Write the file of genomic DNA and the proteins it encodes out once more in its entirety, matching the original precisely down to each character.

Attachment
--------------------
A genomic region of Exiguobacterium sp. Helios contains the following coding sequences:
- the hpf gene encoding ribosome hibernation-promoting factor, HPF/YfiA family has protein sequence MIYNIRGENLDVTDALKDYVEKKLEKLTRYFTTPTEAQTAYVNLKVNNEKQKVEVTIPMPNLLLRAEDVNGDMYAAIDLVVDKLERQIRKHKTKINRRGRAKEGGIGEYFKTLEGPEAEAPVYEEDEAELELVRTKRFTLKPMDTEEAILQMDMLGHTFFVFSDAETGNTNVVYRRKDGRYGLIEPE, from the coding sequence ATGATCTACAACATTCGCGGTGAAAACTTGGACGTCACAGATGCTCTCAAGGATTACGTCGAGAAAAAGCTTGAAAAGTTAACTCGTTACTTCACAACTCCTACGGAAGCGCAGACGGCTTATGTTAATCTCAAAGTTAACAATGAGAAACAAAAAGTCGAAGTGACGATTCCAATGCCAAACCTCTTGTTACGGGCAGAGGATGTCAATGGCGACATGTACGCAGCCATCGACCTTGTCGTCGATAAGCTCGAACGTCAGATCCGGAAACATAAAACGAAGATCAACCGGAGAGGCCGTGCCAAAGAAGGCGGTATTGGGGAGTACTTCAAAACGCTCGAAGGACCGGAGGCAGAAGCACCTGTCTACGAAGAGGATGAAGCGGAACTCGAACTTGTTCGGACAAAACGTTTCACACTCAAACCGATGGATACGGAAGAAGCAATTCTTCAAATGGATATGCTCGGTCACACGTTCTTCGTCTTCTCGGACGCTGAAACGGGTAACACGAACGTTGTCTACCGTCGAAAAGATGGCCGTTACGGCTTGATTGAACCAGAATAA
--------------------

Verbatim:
A genomic region of Exiguobacterium sp. Helios contains the following coding sequences:
- the hpf gene encoding ribosome hibernation-promoting factor, HPF/YfiA family has protein sequence MIYNIRGENLDVTDALKDYVEKKLEKLTRYFTTPTEAQTAYVNLKVNNEKQKVEVTIPMPNLLLRAEDVNGDMYAAIDLVVDKLERQIRKHKTKINRRGRAKEGGIGEYFKTLEGPEAEAPVYEEDEAELELVRTKRFTLKPMDTEEAILQMDMLGHTFFVFSDAETGNTNVVYRRKDGRYGLIEPE, from the coding sequence ATGATCTACAACATTCGCGGTGAAAACTTGGACGTCACAGATGCTCTCAAGGATTACGTCGAGAAAAAGCTTGAAAAGTTAACTCGTTACTTCACAACTCCTACGGAAGCGCAGACGGCTTATGTTAATCTCAAAGTTAACAATGAGAAACAAAAAGTCGAAGTGACGATTCCAATGCCAAACCTCTTGTTACGGGCAGAGGATGTCAATGGCGACATGTACGCAGCCATCGACCTTGTCGTCGATAAGCTCGAACGTCAGATCCGGAAACATAAAACGAAGATCAACCGGAGAGGCCGTGCCAAAGAAGGCGGTATTGGGGAGTACTTCAAAACGCTCGAAGGACCGGAGGCAGAAGCACCTGTCTACGAAGAGGATGAAGCGGAACTCGAACTTGTTCGGACAAAACGTTTCACACTCAAACCGATGGATACGGAAGAAGCAATTCTTCAAATGGATATGCTCGGTCACACGTTCTTCGTCTTCTCGGACGCTGAAACGGGTAACACGAACGTTGTCTACCGTCGAAAAGATGGCCGTTACGGCTTGATTGAACCAGAATAA